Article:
Sunday, June 17, 2018
News Roundup

Prospect Lake apartments back on track for Clearwater

CLEARWATER — A long-stalled project gained fresh life this week as city officials approved a $30 million apartment complex on downtown's eastern edge.

Prospect Lake, a nearly 6-acre parcel, has been an elusive object of city officials' best-intended plans for 15 years. Several false starts have yielded only a modest town home development along Cleveland Street.

Last year, city council members selected an Orlando area developer, Prospect Real Estate Group, to build 257 high-end apartments as part of a plan to lure young tech workers already working downtown to put down roots.

"The goal is to create an urban community within walking distance to our commercial and social destination," Geri Lopez, the city's economic development and housing director, said on Monday.

In other words, pump energy into downtown.

The project hit an early bump a year ago when Mayor George Cretekos and other city officials said the Prospect Group hadn't told them about the criminal troubles of the former head of the firm, Richard Zahn, who had pleaded guilty to federal corruption charges in South Carolina.

Cretekos said Monday that his lone vote against the project last year was now moot.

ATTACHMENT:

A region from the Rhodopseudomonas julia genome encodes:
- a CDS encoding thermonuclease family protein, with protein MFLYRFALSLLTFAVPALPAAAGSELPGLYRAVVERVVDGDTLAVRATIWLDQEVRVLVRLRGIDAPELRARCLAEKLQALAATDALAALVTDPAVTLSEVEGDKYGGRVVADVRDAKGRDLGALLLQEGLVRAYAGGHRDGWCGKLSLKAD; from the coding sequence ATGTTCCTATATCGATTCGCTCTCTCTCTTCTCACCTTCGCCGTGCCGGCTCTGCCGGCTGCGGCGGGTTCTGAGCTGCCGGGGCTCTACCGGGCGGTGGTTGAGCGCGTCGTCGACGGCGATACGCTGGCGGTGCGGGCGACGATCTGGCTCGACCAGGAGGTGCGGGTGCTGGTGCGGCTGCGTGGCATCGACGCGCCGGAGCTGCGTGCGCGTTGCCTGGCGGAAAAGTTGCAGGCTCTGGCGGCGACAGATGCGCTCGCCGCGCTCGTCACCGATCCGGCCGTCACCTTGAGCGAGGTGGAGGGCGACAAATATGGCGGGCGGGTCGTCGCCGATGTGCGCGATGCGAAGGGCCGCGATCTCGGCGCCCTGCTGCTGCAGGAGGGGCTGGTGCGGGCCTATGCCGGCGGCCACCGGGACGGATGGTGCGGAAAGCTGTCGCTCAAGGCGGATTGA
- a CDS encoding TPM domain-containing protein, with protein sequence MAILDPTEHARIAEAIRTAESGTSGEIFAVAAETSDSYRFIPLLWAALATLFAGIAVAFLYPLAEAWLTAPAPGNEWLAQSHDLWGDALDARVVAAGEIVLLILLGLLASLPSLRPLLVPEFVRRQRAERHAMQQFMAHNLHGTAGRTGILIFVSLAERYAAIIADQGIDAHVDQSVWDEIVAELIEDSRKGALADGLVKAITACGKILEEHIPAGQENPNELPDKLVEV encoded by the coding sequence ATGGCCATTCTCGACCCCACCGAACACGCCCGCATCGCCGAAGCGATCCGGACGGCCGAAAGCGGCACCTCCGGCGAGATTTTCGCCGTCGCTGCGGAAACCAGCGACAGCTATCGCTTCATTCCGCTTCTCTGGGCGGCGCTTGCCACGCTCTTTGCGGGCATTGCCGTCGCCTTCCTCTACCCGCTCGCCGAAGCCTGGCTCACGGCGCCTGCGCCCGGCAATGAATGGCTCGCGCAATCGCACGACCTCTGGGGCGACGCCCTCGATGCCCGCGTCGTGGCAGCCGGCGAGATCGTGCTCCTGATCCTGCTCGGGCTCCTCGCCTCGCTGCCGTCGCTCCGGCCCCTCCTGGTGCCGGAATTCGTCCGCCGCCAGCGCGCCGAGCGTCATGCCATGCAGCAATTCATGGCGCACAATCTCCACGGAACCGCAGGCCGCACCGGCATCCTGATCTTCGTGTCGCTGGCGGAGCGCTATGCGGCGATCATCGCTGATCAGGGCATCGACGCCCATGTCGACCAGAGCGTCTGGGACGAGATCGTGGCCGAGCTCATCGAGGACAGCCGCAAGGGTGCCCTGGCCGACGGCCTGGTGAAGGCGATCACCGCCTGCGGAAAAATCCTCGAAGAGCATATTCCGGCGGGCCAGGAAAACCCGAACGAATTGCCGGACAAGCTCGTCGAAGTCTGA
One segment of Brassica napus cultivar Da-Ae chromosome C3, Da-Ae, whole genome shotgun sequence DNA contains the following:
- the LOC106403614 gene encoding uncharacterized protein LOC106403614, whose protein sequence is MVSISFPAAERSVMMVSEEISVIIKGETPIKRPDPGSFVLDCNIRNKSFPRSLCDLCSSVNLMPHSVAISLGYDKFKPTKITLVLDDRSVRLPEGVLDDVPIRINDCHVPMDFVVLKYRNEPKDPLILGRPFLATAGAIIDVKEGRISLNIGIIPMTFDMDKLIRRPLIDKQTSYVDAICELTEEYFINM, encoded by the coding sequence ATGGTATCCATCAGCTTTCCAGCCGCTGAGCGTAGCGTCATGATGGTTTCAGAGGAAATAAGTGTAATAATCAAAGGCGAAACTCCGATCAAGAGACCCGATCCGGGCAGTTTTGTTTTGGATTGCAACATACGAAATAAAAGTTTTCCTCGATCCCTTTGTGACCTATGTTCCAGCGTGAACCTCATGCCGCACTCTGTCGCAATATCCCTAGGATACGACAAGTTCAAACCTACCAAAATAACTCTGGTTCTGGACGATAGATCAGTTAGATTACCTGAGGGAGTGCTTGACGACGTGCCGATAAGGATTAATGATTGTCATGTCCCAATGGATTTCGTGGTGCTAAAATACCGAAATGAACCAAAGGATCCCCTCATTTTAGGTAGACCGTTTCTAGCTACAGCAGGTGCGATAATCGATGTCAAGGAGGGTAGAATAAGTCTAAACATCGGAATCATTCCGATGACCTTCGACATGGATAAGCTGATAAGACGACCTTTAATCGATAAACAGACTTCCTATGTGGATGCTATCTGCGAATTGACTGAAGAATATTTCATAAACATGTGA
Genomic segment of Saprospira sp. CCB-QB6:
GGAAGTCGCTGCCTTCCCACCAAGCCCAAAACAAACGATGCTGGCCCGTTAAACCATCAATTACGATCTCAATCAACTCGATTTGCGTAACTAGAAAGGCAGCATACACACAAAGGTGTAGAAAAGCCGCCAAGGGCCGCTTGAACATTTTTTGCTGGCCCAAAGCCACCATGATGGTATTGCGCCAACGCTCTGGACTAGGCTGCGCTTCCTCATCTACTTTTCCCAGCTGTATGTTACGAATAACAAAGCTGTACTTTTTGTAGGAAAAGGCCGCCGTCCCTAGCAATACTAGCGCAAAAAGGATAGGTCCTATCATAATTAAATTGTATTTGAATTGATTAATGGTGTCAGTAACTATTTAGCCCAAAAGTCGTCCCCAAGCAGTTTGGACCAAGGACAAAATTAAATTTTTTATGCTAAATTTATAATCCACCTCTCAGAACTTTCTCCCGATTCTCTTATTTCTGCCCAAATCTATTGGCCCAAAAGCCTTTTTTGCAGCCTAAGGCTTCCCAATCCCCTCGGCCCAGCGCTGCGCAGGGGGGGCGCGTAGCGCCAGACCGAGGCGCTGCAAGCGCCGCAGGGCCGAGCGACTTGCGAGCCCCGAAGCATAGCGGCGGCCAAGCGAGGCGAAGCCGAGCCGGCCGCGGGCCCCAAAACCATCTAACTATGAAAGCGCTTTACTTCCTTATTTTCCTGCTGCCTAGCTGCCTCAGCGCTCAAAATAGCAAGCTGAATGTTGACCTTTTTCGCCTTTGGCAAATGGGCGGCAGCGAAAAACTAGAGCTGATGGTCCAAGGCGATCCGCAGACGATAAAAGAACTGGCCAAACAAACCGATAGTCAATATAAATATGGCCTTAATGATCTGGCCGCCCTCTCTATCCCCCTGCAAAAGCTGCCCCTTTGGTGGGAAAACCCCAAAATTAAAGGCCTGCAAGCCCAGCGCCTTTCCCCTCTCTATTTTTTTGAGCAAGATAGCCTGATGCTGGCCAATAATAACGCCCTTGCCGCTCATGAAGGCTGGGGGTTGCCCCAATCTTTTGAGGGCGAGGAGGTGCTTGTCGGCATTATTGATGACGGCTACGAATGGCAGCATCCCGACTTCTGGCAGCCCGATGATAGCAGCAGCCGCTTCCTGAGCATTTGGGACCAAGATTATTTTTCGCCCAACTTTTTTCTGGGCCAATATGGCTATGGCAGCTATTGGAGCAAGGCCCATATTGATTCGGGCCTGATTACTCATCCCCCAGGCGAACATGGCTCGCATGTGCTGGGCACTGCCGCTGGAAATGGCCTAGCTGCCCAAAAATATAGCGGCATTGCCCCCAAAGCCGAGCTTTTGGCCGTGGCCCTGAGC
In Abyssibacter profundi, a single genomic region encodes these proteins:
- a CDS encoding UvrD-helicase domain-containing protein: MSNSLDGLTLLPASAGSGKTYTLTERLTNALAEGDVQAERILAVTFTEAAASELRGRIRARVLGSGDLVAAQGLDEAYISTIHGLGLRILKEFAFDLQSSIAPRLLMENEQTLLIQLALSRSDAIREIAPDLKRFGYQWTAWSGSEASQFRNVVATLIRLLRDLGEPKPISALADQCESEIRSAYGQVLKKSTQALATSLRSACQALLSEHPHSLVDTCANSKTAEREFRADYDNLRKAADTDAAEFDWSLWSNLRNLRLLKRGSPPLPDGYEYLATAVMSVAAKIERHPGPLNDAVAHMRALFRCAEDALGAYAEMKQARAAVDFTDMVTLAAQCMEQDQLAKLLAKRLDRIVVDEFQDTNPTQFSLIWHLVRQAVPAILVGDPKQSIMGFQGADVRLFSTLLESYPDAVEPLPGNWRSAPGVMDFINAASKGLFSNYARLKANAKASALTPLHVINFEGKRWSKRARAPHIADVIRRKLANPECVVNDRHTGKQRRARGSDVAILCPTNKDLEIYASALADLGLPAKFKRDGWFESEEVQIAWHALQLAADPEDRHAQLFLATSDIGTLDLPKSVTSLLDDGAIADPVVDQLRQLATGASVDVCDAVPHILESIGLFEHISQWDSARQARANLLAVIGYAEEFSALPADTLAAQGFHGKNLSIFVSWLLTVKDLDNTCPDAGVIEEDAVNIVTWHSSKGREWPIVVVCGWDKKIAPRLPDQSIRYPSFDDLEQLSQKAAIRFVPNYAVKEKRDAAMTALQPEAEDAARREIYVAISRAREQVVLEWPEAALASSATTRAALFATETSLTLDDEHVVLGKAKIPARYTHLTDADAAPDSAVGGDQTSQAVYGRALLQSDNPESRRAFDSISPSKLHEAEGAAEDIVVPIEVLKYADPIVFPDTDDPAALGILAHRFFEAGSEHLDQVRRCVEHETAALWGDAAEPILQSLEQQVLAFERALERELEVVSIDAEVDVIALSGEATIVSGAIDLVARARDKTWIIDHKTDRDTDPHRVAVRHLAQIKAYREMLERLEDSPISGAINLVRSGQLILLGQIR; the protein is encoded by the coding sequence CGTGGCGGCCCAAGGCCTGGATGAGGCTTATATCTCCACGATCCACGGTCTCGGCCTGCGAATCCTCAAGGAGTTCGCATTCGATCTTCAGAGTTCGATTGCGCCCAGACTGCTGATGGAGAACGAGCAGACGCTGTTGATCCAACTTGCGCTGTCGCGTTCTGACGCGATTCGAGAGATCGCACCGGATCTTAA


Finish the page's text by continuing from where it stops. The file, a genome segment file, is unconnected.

"I really appreciate the work the team has done in going over that hump," Cretekos said. "We look forward to … a full complement of tenants and businesses at Prospect Lake."

Other issues have bogged down the project, originally slated to have already broken ground.

Prospect will pay $2.5 million for the site, but the city will shoulder significant costs.

• After initial site work turned up deposits of organic muck all over the property, the city agreed to credit $725,000 to the developer at closing.

• The city will also reimburse $700,000 to help attract commercial tenants, including a restaurant and retailers. The money will be paid in two installments pegged to the completion of the retail space.

• The city will also pay $250,000 to relocate utilities on the parcel.

• The city also expects to pay back about $250,000 to the federal government to settle an earlier grant for the property.

If all goes well, the project should begin to take shape by the end of the year.

Council member Jay Polglaze praised the developer's patience with the delays shortly before he and the four other council members unanimously approved the project.

"We're going as fast as we can so that we can get this out of the ground by Thanksgiving," he said.

Charlie Frago can be reached at [email protected] or (727) 445-4159. Follow him on Twitter @CharlieFrago

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